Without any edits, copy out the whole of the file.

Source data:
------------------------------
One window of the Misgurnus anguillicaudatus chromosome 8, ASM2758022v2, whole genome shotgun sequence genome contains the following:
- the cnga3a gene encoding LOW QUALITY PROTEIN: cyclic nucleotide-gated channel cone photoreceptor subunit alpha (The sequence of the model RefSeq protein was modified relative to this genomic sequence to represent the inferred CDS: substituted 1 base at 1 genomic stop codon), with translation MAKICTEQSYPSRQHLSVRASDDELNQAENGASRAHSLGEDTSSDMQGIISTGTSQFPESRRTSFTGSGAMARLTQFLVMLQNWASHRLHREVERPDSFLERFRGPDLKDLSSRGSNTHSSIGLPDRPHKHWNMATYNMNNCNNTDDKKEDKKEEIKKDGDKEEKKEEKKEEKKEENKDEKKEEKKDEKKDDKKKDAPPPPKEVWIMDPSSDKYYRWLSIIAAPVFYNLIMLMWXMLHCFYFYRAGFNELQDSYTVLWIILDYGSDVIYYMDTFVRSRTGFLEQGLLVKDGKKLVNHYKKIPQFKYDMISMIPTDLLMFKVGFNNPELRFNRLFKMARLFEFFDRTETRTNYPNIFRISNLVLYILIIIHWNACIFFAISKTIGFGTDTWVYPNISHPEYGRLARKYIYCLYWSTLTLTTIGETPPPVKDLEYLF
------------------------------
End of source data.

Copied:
One window of the Misgurnus anguillicaudatus chromosome 8, ASM2758022v2, whole genome shotgun sequence genome contains the following:
- the cnga3a gene encoding LOW QUALITY PROTEIN: cyclic nucleotide-gated channel cone photoreceptor subunit alpha (The sequence of the model RefSeq protein was modified relative to this genomic sequence to represent the inferred CDS: substituted 1 base at 1 genomic stop codon), with translation MAKICTEQSYPSRQHLSVRASDDELNQAENGASRAHSLGEDTSSDMQGIISTGTSQFPESRRTSFTGSGAMARLTQFLVMLQNWASHRLHREVERPDSFLERFRGPDLKDLSSRGSNTHSSIGLPDRPHKHWNMATYNMNNCNNTDDKKEDKKEEIKKDGDKEEKKEEKKEEKKEENKDEKKEEKKDEKKDDKKKDAPPPPKEVWIMDPSSDKYYRWLSIIAAPVFYNLIMLMWXMLHCFYFYRAGFNELQDSYTVLWIILDYGSDVIYYMDTFVRSRTGFLEQGLLVKDGKKLVNHYKKIPQFKYDMISMIPTDLLMFKVGFNNPELRFNRLFKMARLFEFFDRTETRTNYPNIFRISNLVLYILIIIHWNACIFFAISKTIGFGTDTWVYPNISHPEYGRLARKYIYCLYWSTLTLTTIGETPPPVKDLEYLF